$140; Fivewayscellars.com.au

Philipponnat Clos des Goisses 2012


Pear, grapefruit and peach

Aÿ is where Ayala and Bollinger are made. At Philiponnat, a little-known house highly regarded by connoisseurs, there is a family history of making wine that dates back to 1552. The 2012 Extra-Brut Clos des Goisses is fleshy and textural. It shows aromas of pear, grapefruit and stone fruit, all mingled with hints of honey, brazil nuts and fresh bread. On the palate, it has concentrated stone fruit at its core, bright acid and a plump, soft mousse.

$1,000; Fivewayscellars.com.au

Agrapart Grand Cru Venus Blanc de Blancs 2016




Citrus, almond, yellow nectarine 

More like a white Burgundy than a Champagne, the Venus comes from a single vineyard in the clay-rich soils of Avize—specifically from a single vineyard and plot known as La Fosse aux Pourceaux. A single-parcel cuvée is made in only tiny quantities each year (which adds to its rarity and desirability). It’s an intense wine that demands food and will be able to handle a main course of lemon sole or even white meat.

$615; fiveways.com.au

Andre Clouet Chalky Brut NV


Crisp, salty, creamy 

A reputable boutique house, Clouet produces excellent rosé and non-vintage styles that are terrific value. As a 100% Chardonnay cuvée, this initial release of “Chalky” is made entirely from the remarkable 2013 vintage and dials up the crisp and salty flavours in grapes grown from these chalk-rich soils. Chalk soils have long been considered one of the key resources enabling the region to produce such intense and refined wines.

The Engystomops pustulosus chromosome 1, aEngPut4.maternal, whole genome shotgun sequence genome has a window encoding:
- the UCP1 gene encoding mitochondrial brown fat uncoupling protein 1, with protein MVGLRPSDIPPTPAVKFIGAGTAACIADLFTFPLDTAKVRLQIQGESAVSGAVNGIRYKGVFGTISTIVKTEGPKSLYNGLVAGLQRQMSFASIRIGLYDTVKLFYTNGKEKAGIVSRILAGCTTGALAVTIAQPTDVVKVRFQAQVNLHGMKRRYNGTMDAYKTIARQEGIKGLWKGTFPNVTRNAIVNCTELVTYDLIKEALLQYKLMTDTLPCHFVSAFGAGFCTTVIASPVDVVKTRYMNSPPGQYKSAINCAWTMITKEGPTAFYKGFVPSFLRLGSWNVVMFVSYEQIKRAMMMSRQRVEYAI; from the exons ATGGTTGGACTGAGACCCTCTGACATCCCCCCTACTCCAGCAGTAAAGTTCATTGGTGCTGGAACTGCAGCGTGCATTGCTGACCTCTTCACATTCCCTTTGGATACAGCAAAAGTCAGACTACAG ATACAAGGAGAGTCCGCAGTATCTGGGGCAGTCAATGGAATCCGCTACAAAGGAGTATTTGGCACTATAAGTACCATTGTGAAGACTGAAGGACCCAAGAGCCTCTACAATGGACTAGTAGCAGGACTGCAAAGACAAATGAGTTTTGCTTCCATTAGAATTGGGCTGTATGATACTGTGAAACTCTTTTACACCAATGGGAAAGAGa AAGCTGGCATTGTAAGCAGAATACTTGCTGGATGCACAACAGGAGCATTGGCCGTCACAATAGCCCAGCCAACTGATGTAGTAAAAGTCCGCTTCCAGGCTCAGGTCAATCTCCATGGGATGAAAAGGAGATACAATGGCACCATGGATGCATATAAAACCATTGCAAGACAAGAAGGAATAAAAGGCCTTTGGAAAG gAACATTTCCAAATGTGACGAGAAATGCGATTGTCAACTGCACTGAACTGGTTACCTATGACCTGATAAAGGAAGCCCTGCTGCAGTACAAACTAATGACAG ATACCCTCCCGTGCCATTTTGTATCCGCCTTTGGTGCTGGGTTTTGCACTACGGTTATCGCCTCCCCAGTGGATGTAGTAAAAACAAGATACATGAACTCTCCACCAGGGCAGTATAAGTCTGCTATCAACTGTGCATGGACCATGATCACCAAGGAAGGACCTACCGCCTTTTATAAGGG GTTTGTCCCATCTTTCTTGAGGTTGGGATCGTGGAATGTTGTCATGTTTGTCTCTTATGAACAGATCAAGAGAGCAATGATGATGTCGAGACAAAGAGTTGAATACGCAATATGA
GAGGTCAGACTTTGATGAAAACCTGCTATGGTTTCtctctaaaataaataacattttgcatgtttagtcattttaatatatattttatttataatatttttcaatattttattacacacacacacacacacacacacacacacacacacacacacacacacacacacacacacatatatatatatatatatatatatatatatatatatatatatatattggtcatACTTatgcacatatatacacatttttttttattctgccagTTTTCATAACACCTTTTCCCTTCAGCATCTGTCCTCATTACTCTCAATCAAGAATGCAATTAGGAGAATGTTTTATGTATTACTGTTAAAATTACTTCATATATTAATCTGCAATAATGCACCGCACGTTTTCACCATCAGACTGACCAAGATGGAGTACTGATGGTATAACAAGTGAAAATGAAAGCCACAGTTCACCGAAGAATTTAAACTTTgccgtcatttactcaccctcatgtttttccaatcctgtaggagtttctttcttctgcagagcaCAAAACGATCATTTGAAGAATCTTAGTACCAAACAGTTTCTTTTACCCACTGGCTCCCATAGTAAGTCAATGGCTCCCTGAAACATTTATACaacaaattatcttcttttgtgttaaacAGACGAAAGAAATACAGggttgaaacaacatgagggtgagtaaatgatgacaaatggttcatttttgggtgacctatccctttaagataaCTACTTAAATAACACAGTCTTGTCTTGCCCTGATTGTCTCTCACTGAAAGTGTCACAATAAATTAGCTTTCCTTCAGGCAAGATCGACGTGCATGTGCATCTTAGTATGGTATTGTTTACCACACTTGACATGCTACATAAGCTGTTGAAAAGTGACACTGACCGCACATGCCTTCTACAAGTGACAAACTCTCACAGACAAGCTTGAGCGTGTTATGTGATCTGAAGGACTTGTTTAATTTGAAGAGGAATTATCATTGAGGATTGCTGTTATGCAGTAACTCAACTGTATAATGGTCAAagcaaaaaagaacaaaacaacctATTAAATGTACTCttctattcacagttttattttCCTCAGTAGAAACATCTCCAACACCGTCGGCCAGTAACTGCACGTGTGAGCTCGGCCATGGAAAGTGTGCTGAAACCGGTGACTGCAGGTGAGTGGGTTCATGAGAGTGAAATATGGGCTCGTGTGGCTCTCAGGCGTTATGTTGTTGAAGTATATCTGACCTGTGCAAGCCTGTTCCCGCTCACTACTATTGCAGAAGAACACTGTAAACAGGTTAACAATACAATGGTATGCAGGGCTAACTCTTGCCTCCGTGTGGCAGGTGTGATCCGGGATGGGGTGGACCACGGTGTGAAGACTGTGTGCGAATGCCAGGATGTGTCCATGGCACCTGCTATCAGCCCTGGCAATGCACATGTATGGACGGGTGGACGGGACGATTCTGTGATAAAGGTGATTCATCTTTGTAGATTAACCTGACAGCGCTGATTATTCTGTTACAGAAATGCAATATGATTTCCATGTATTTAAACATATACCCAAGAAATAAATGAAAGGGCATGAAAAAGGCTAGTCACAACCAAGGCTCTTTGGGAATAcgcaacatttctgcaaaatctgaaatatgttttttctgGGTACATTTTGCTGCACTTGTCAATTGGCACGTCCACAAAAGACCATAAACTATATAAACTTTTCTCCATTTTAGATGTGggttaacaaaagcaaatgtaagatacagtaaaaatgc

$130; Fivewayscellars.com.au

NV Jacquesson & Fils Champagne Cuvée No. 744/ 746 Extra Brut

Aromatic, yellow fruit, mineral

Referred to in wine circles as “baby Krug” Jacquesson is known for crafting detailed wines that are matured in casks and made in a blended cuvée style. Acquired by François Pinault, the owner of Château Latour in 2022, founders the Chiquet brothers continue to manage every detail of the wines they produce. The minimal packaging and extra brut style of the Champagne belie the rich, full and delectably chalky profile.

$175; Princewinestore.com.au

Benoit Lahaye NV Brut Nature

Deep, taught and spiced

From a small-scale vineyard that produces true ‘Champagne de vigneron’ quality wines, Benoit Lahaye is made from ripe, biodynamic fruit mainly from the village of Bouzy in Montagne de Reims. A rare wine to see on a wine list, but well worth trying. A wonderful expression of terroir.

$136; acellars.com.au